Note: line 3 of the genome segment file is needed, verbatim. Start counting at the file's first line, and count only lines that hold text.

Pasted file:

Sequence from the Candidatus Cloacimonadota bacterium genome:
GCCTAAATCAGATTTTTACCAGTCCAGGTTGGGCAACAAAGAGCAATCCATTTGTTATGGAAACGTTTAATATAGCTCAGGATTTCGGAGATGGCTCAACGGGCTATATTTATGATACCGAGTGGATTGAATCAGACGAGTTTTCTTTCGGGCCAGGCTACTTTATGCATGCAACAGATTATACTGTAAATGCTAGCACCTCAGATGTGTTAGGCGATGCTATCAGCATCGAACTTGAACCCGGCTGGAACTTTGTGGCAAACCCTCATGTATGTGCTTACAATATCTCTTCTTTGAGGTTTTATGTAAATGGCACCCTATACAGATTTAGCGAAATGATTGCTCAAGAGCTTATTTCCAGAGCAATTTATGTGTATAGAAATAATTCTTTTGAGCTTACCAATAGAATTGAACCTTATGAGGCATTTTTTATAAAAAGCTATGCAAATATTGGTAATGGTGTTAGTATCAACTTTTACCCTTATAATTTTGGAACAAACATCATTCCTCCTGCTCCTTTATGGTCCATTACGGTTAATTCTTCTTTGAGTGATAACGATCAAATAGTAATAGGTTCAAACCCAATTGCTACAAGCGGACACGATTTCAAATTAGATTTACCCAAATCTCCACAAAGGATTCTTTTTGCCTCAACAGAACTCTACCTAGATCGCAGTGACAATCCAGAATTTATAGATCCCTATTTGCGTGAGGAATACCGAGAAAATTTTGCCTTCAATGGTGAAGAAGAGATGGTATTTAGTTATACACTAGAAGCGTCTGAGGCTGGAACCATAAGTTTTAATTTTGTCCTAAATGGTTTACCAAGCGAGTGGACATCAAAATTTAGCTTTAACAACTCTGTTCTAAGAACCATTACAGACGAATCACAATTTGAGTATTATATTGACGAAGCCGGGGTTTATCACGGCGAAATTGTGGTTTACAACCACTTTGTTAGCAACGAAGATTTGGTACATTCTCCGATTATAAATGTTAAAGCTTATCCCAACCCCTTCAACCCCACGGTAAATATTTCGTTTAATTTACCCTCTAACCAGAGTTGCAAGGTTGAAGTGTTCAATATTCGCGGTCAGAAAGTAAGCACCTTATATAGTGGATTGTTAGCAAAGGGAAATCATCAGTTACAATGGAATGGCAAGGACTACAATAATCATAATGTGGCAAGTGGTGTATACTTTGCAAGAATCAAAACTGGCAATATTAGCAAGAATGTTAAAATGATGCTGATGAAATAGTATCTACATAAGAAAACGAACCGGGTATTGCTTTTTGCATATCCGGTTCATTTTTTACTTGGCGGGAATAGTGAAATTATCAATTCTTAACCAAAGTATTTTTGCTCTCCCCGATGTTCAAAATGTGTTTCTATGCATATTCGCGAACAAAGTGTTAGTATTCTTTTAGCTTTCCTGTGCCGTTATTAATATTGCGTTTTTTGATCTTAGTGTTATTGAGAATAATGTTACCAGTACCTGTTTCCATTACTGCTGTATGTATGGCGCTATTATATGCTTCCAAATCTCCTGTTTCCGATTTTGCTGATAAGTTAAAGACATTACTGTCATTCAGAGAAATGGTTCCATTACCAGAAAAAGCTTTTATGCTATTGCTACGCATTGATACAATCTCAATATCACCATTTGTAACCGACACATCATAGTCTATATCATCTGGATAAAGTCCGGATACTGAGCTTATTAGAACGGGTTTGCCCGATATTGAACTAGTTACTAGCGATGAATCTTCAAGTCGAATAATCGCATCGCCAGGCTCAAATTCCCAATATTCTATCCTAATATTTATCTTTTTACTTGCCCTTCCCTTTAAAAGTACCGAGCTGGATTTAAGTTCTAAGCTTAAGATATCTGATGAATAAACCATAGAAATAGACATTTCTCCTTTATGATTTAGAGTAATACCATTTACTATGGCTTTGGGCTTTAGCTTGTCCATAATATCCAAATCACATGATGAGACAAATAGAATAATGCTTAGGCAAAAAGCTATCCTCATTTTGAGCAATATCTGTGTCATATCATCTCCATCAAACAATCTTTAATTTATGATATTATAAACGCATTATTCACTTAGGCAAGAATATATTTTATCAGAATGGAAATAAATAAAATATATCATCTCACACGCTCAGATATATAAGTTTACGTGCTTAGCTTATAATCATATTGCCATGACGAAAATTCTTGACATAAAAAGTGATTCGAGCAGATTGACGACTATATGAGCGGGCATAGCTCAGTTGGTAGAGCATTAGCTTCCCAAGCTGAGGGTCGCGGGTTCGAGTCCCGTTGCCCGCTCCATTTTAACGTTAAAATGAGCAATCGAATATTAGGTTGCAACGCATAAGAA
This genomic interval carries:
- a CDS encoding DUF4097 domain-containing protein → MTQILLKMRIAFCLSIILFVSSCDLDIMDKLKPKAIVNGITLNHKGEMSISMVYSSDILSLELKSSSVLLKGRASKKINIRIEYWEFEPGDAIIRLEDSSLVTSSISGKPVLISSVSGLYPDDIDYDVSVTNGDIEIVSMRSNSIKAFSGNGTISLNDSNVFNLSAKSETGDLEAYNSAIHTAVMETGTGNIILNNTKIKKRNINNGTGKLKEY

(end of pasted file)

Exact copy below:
This genomic interval carries: